'Not reasonable,' says lawyer as driver's car busted during a tow

A NEW Yorker filmed a police tow truck crudely towing a vehicle from its parking spot - a lawyer said they could be liable for damages.

A neighbor filmed the whole thing - but many viewers think the video wouldn't be enough proof in court.

A lawyer reacted to a user's video of an NYPD truck crudely towing someone's carCredit: Youtube/UgoLordHe said that the department could be liable for damagesCredit: Youtube/UgoLord

Ugo Lord, an attorney and talk show host, is known for taking verbose legal language and translating it into digestible information for the masses.

His YouTube channel (@UgoLord) has nearly 1.5 million subscribers, with his most popular videos being Shorts of his lawyerly reactions to other posted videos.

In December 2023, he posted a reaction video to a Short showing a New York Police Department (NYPD) tow truck forcefully pulling a Honda Civic from its parking spot.

The driver put a hook onto the driver's side wheel and put the truck in reverse, pulling the Honda into the street.

The U-Haul truck parked behind the Honda sustained minor damage from the Honda being forced into its front bumper.

Once it stuck into the road, the driver pulled in front and hooked the wheels to the tow bar.

The rear wheels of the Honda were screeching in protest as it was towed away.

That's because the Honda was in park, preventing the rear wheels from turning freely.

Normally, tow truck drivers can place dollies with wheels underneath the rear wheels to prevent damage to the vehicle's drivetrain, but this driver neglected to use them.

Lord said that according to his vast knowledge of the law, the NYPD could be liable for damage to the Civic's wheels and drivetrain.

I'm a traffic lawyer - here's a driving mistake you CAN'T be fined for

"If the NYPD is towing your vehicle, clearly you've done something wrong," said Lord.

"But, whenever a third party takes possession of another party's property, they must make reasonable efforts to make sure that that property is held safely."

While speaking, the video of the tow truck replayed, showing the Honda's rear wheels locked and screeching down the road.

"What we witnessed was not reasonable, making the NYPD liable for damages not only to the Honda but to the U-Haul as well."

In nearly every US state, someone can sue a towing company for negligence if a vehicle was wrongfully towed away and directly caused foreseeable damage, reported Findlaw.com.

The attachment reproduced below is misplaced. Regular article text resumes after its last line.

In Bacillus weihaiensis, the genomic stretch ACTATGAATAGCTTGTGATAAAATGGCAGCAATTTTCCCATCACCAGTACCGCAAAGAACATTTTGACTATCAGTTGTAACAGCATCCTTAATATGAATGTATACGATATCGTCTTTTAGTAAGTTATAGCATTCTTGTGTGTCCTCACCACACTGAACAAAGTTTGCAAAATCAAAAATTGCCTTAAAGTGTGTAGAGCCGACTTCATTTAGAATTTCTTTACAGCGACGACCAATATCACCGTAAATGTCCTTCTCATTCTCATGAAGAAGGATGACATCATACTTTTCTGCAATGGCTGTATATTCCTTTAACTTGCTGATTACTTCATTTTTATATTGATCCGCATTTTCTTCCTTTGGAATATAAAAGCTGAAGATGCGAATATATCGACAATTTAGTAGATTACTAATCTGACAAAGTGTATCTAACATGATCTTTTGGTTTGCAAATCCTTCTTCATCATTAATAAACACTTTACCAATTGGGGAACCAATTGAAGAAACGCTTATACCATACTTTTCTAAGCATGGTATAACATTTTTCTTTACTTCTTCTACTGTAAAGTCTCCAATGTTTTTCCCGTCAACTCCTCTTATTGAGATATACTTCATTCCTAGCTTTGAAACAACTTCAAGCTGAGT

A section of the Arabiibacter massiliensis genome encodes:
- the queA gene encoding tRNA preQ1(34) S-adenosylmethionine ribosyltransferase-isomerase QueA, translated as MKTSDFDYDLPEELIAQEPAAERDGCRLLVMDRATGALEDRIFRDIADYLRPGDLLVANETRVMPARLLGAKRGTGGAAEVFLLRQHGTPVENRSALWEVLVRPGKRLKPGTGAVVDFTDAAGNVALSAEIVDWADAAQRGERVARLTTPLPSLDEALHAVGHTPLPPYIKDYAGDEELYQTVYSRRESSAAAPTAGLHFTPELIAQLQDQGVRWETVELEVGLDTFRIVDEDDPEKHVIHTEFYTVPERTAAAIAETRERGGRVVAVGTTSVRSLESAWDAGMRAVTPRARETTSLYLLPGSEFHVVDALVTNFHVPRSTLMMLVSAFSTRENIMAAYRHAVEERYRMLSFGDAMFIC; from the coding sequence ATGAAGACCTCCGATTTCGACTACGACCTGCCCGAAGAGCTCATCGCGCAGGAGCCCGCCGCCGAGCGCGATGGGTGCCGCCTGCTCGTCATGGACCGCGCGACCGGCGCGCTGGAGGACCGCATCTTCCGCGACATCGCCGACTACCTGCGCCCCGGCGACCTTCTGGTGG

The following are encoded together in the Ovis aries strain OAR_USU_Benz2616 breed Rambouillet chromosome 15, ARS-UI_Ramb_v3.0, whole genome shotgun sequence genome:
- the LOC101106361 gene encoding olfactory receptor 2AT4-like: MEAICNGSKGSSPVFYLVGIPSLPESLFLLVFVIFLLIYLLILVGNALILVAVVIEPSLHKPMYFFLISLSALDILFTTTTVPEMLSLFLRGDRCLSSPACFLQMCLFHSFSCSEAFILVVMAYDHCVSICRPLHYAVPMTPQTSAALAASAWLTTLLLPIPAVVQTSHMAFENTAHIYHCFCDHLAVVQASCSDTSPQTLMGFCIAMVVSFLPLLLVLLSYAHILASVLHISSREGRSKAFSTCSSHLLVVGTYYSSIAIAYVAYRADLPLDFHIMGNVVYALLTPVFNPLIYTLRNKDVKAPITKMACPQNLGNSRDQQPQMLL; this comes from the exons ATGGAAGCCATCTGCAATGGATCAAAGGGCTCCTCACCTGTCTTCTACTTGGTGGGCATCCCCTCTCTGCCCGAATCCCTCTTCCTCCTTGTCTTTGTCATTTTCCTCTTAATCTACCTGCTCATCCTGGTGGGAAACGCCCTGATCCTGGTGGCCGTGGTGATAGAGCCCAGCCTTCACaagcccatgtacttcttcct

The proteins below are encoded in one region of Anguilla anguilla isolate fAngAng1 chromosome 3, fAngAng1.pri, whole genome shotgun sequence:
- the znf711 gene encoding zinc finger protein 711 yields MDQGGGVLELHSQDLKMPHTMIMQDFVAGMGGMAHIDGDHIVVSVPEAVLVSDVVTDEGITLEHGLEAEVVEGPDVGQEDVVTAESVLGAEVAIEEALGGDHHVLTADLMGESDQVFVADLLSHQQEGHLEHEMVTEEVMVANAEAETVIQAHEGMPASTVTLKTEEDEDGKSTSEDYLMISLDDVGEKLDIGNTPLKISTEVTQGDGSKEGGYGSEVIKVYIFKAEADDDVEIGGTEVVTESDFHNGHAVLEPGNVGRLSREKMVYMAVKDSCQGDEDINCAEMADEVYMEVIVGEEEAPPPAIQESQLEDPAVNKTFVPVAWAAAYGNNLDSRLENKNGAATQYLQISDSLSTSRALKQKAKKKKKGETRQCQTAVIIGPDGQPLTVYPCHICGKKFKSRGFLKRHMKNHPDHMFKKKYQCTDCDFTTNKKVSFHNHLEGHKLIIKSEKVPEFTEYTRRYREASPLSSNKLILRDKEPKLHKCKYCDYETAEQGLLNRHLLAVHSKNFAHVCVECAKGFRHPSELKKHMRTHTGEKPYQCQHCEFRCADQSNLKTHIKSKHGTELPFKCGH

"If you show that the towing company damaged your car when towing it, you may be able to show a breach of its duty of care. A towing company could cause many different forms of damage, but the most common are windshield, bumper, and tire damage," the site read.

Viewers of Lord's video agreed that the NYPD should be liable - but many don't believe video proof would be enough in court.

"Good luck getting them to pay," one viewer wrote.

"You'd have to sue them to get it right."

Lord replied, echoing the viewer's sentiment.

What to do if your car is towed

Wrongfully or not, retrieving a towed vehicle can be a hassle.

If your vehicle is towed after parking in a "No Parking" zone or other legitimate reason, there are a few steps to take to get it back.

Steps to take when your car is towed:

Try to figure out why your car was towed. Did you not see a posted "No Parking" sign? Did you miss a car payment? Did you return to a lot where you have unpaid citations? Finding the reason can narrow down the phone numbers to dial.
Locate the vehicle. Most states, cities, or counties require towing companies to leave some form of contact information via a posted sign or sent by mail.
Recovery dates and times depend on the company that towed the vehicle, but those times will be posted to the website or can be recited by a representative.
Pay the fees. Be careful to be as prompt as possible, as some tow yards may charge storage fees by the day.

If you feel your vehicle was wrongfully towed, contesting the action can be done with the following steps:

Be prompt - many states have a small window of time where it's acceptable to file a complaint against a company that wrongfully towed the vehicle.
Gather supporting documents: photos, emails, receipts, police reports, and witness statements if applicable. The more evidence, the better.
Get familiar with your local laws, as laws for towing companies vary per state.
Try speaking with the towing company. Sometimes it may have been a simple oversight, and the matter can be resolved quickly.
Contact the Justice of the Peace in your area, as they may have more insight or resources to help. They are often utilized for towing cases.
Talk to a lawyer. Many lawyers have free case consultations, and depending on the case, it may be worth it to utilize a lawyer.

Source: Oregon Department of Justice, National General, Rak Law Firm

"You're right. It's a sad truth but you're absolutely right."

Another viewer wrote that the fact that it was a police truck would make an investigation and lawsuit nearly impossible.

"The cops investigated themselves and found no wrongdoing," their comment read.

A tow truck driver who watched the video couldn't help but comment about the driver's hack job of towing.

"I used to do tows like this, first there are situations where you can drag a vehicle by the wheel to access it, but you would use a special strap that goes through the wheel, not a j-hook," they wrote.

"[The driver] had dollies so I don't know why he dragged it with the brake on, but none of that matters because a skilled driver that does a lot of impounds would have been able to hook it onto the wheel lift even in that tight spot and on an angle."


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